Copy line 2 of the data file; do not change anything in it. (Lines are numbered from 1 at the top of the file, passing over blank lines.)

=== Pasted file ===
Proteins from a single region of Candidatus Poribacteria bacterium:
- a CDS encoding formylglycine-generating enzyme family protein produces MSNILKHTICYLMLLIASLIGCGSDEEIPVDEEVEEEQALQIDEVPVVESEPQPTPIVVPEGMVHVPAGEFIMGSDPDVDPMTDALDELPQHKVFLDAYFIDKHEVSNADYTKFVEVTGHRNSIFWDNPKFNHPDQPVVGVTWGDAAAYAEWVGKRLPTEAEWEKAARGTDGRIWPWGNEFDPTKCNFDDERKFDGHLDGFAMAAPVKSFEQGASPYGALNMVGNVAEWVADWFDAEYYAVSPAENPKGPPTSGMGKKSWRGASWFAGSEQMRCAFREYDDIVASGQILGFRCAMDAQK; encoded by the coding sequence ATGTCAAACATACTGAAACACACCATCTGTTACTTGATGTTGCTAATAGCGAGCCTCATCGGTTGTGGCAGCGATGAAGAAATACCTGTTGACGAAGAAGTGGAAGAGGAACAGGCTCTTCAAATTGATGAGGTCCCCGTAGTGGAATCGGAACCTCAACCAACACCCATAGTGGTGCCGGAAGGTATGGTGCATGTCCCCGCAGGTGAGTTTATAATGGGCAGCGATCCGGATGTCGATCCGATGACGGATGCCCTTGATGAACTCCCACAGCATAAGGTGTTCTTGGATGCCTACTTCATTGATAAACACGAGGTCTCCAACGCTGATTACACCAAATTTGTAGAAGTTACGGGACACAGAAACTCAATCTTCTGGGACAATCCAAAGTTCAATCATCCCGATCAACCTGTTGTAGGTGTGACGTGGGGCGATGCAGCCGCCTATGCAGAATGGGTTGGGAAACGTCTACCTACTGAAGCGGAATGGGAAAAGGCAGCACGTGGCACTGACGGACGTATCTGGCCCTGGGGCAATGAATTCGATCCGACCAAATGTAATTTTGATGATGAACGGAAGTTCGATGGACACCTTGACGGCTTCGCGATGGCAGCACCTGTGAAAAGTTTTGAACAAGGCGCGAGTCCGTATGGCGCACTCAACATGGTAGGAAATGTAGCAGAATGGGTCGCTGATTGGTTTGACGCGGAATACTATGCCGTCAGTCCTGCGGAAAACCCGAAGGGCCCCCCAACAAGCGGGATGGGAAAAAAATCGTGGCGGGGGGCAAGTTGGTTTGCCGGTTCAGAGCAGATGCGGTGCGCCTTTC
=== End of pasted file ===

- a CDS encoding formylglycine-generating enzyme family protein produces MSNILKHTICYLMLLIASLIGCGSDEEIPVDEEVEEEQALQIDEVPVVESEPQPTPIVVPEGMVHVPAGEFIMGSDPDVDPMTDALDELPQHKVFLDAYFIDKHEVSNADYTKFVEVTGHRNSIFWDNPKFNHPDQPVVGVTWGDAAAYAEWVGKRLPTEAEWEKAARGTDGRIWPWGNEFDPTKCNFDDERKFDGHLDGFAMAAPVKSFEQGASPYGALNMVGNVAEWVADWFDAEYYAVSPAENPKGPPTSGMGKKSWRGASWFAGSEQMRCAFREYDDIVASGQILGFRCAMDAQK; encoded by the coding sequence ATGTCAAACATACTGAAACACACCATCTGTTACTTGATGTTGCTAATAGCGAGCCTCATCGGTTGTGGCAGCGATGAAGAAATACCTGTTGACGAAGAAGTGGAAGAGGAACAGGCTCTTCAAATTGATGAGGTCCCCGTAGTGGAATCGGAACCTCAACCAACACCCATAGTGGTGCCGGAAGGTATGGTGCATGTCCCCGCAGGTGAGTTTATAATGGGCAGCGATCCGGATGTCGATCCGATGACGGATGCCCTTGATGAACTCCCACAGCATAAGGTGTTCTTGGATGCCTACTTCATTGATAAACACGAGGTCTCCAACGCTGATTACACCAAATTTGTAGAAGTTACGGGACACAGAAACTCAATCTTCTGGGACAATCCAAAGTTCAATCATCCCGATCAACCTGTTGTAGGTGTGACGTGGGGCGATGCAGCCGCCTATGCAGAATGGGTTGGGAAACGTCTACCTACTGAAGCGGAATGGGAAAAGGCAGCACGTGGCACTGACGGACGTATCTGGCCCTGGGGCAATGAATTCGATCCGACCAAATGTAATTTTGATGATGAACGGAAGTTCGATGGACACCTTGACGGCTTCGCGATGGCAGCACCTGTGAAAAGTTTTGAACAAGGCGCGAGTCCGTATGGCGCACTCAACATGGTAGGAAATGTAGCAGAATGGGTCGCTGATTGGTTTGACGCGGAATACTATGCCGTCAGTCCTGCGGAAAACCCGAAGGGCCCCCCAACAAGCGGGATGGGAAAAAAATCGTGGCGGGGGGCAAGTTGGTTTGCCGGTTCAGAGCAGATGCGGTGCGCCTTTC